All of Rand’s values serve the purpose of making your life more successful and your philosophy more coherent. The great thing is that applying the values also has beneficial implications for your surroundings, friends, colleagues, Saxo Bank, society… which are all components in helping your life to be successful. So there is a win-win effect in honesty, just as in the rest of our values and the contents of the corporate statement, which is exactly what we want to portray.
Justice, in our terms, essentially means that you should not just sit back and accept everything around you without having a view on it. You should not be afraid to speak up when somebody does wrong or behaves in an unacceptable manner.
By keeping quiet, you are not doing the person a favour because that person may not be aware that what they are doing is questionable, or, if he or she is, they may think that doing the wrong thing will never have any negative consequences for themselves — hence encouraging them to continue that way.
Along the same line of thinking, you also should give praise when someone does something positive, not just to be nice, but to encourage such actions in the longer term, to show that you notice and that it makes a difference to you.
In terms of Saxo Bank, this is closely related to the value of honesty and essentially means that you should neither hold back constructive and justified criticism nor should you fail to praise a colleague who does something of value or ethically correct when you see it.
When we are doing unbearable damage is when we fail to recognise appropriately those people who are doing great things.
Whether this is out of envy or indifference, it is very damaging when people who should be praised fail to get the recognition they deserve.
Being just is both the right action towards your colleagues and a way to increase your own chances of long-term success — by correcting mistakes and encouraging good work.
Being productive means creating products, systems and services that are valued sufficiently by our clients to enable us to run a successful business and for all of us to be paid a salary that allows us to care adequately for our families and ourselves.
Being productive means taking pride in providing for your own life, avoiding relying unnecessarily on other people’s production and recognising that any other way of living — stealing, voting for politicians who give you money by taking it from other members of society, begging — may work for you short term, but would be completely unsustainable unless someone else made the decision to produce.
I think that we all know the joys of a job well done. To achieve success, to use one’s mind creatively and productively, to see things grow and expand through your own efforts is a great experience and life would be much poorer if we did not experience this individually, and together, every day of the working week.
Enjoying the fruits of work, getting the things you want, having fun and free time on your hands, enjoying hard-earned time with your family is all great — but getting there, securing this through your own efforts, is a big part of the exercise.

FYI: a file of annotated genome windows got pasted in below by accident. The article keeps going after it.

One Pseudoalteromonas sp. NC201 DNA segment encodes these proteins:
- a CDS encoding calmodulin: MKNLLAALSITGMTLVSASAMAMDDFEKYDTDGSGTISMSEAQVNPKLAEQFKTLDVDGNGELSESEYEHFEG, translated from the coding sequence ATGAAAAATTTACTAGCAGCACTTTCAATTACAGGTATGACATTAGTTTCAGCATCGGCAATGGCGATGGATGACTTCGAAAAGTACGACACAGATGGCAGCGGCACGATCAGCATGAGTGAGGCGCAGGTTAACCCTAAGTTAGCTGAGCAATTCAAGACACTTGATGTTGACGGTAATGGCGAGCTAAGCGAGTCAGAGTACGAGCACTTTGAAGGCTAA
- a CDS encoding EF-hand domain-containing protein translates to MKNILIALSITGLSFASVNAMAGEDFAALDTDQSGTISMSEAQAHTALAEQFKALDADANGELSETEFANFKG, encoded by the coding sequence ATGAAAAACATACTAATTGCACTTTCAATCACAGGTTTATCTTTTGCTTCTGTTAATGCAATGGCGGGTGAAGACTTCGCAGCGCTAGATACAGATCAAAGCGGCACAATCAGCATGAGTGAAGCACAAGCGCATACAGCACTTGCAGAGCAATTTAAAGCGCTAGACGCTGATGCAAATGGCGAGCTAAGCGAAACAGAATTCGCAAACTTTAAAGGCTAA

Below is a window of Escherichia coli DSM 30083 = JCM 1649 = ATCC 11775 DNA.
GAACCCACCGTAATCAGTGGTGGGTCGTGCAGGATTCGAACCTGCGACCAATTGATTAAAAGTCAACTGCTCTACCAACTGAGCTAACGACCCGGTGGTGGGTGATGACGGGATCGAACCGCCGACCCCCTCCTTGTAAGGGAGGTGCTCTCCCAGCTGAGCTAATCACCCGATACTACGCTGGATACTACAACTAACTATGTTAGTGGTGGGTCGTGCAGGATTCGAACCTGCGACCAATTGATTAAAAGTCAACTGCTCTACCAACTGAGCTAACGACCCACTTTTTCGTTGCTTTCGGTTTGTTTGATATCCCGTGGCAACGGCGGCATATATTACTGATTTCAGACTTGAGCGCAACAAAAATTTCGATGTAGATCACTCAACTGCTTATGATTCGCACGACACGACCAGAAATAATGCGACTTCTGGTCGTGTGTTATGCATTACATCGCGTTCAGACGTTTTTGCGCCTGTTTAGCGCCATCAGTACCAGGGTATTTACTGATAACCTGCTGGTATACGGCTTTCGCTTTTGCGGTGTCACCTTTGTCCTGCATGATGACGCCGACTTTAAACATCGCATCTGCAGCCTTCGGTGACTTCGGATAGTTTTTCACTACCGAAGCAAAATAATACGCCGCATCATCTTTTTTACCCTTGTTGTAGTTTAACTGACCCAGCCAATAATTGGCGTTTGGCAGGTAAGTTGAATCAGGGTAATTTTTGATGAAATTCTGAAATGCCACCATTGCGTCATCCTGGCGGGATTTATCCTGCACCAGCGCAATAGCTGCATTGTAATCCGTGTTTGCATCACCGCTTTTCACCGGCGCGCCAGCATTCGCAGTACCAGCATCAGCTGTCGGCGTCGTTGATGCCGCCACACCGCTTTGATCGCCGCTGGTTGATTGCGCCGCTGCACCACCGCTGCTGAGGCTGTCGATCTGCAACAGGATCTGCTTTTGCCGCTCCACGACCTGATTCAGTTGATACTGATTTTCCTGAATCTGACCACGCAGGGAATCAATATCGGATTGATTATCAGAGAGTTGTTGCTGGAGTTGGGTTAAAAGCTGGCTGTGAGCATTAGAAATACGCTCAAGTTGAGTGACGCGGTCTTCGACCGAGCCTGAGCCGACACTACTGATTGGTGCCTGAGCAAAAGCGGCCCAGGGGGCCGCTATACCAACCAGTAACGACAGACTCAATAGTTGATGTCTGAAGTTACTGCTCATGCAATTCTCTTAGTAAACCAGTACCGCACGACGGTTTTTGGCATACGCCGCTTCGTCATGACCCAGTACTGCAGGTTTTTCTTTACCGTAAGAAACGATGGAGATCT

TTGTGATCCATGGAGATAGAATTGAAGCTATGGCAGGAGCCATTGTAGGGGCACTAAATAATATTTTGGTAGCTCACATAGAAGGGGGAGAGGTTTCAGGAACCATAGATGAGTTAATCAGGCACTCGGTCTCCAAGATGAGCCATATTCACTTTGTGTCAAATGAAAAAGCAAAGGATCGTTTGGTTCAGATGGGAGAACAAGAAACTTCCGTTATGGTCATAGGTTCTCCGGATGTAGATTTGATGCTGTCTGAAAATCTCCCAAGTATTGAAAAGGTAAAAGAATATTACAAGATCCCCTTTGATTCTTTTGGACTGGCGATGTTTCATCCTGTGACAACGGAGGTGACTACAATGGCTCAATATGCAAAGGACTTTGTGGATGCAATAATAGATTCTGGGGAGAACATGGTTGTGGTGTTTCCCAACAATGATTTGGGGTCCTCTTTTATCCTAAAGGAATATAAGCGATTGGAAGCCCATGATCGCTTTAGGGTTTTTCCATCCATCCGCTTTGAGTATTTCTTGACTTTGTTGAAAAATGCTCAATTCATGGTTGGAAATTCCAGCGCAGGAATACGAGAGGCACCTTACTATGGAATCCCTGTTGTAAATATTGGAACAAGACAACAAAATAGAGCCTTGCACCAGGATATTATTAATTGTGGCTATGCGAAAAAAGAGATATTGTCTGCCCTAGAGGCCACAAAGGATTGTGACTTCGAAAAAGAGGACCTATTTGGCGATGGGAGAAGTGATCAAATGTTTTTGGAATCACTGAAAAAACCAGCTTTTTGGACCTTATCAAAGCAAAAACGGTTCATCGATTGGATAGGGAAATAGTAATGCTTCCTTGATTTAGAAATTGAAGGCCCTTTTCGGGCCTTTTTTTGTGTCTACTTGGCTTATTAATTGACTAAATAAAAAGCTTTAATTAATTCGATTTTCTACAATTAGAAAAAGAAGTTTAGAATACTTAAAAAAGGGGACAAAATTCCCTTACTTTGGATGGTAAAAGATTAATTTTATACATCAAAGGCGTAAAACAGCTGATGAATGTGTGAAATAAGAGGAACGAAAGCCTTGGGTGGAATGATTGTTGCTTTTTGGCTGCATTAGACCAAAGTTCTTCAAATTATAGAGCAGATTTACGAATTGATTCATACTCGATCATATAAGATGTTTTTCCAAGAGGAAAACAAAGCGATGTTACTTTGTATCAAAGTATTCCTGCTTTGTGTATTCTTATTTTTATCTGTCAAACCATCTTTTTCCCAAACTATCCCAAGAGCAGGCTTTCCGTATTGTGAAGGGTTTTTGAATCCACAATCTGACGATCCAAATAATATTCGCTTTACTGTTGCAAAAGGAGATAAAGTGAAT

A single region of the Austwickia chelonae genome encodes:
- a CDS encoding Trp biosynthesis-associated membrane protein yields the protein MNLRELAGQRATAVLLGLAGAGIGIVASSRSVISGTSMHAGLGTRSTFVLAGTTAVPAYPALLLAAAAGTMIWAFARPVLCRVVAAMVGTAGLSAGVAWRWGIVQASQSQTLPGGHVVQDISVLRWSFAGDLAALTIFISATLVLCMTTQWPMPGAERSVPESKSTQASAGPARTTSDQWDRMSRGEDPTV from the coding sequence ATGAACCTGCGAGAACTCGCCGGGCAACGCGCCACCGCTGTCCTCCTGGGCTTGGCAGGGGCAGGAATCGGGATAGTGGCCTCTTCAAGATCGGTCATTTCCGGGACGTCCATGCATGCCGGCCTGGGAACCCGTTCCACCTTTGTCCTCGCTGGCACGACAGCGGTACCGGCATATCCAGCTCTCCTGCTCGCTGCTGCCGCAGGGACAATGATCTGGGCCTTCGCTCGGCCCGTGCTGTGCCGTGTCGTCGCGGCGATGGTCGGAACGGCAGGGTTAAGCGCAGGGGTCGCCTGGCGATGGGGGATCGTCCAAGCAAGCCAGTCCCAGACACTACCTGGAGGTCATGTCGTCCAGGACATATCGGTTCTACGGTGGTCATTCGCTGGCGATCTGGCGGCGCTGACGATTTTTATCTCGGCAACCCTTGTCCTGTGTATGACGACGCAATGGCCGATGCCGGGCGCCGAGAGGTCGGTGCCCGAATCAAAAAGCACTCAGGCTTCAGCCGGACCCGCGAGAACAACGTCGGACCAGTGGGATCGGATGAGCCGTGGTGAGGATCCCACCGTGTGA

Productivity plays a big part in all we do. It is important that we always bear in mind productivity in our lives as a necessary and logical objective. It is great for us to spend time on research and thinking ahead, and having great plans and long discussions if necessary. But at the end of the line, the goal is productivity.
Any initiative we undertake in our business must have productivity as the key objective because if we allow ourselves to lose sight of productivity, eventually the business will fail and we will all lose out in life.
Most people, certainly most Danes, have been brought up with the notion that pride is mostly a bad thing and that people should be humble rather than proud.
“The Law of Jante”, a particular Danish version of the “tall-poppy syndrome” deriving from a famous novel, criticises the success of individuals and portrays their achievements as unworthy, wrong or inappropriate.
We believe that you are indeed responsible for your own character, your own achievements and your own results; and it does matter that you try to do well.
Even in your fundamental choice — deciding to be a productive individual, taking charge of your own destiny and responsibility for your life instead of relying on other people for your sustenance — you have reason to be proud. By having decided to work for a living, instead of stealing or begging your way through life, you have established a critical foundation for justifiable pride.
The rewards for leading such a life are the values — both physical and spiritual — that you can create, allowing you to have self–esteem and to be proud of your life.
I hope this has given you an idea about how we practically deploy Ayn Rand's ideas in a modern business. The great experience has been that people embrace this message, they actually want clear values in their life, and in the business they work for, and we have seen a lot of interest in these thoughts since we introduced them more formally through our corporate statement. Most employees have read Atlas Shrugged, and most are good capitalists. I don’t think you would be very happy as a socialist in Saxo Bank, I certainly hope not. We have several sessions every year where new employees learn about the values and principles, or old employees can refreshen their knowledge.
In part 3 on Monday: Lars looks at the broader relevance of Ayn Rand in society today.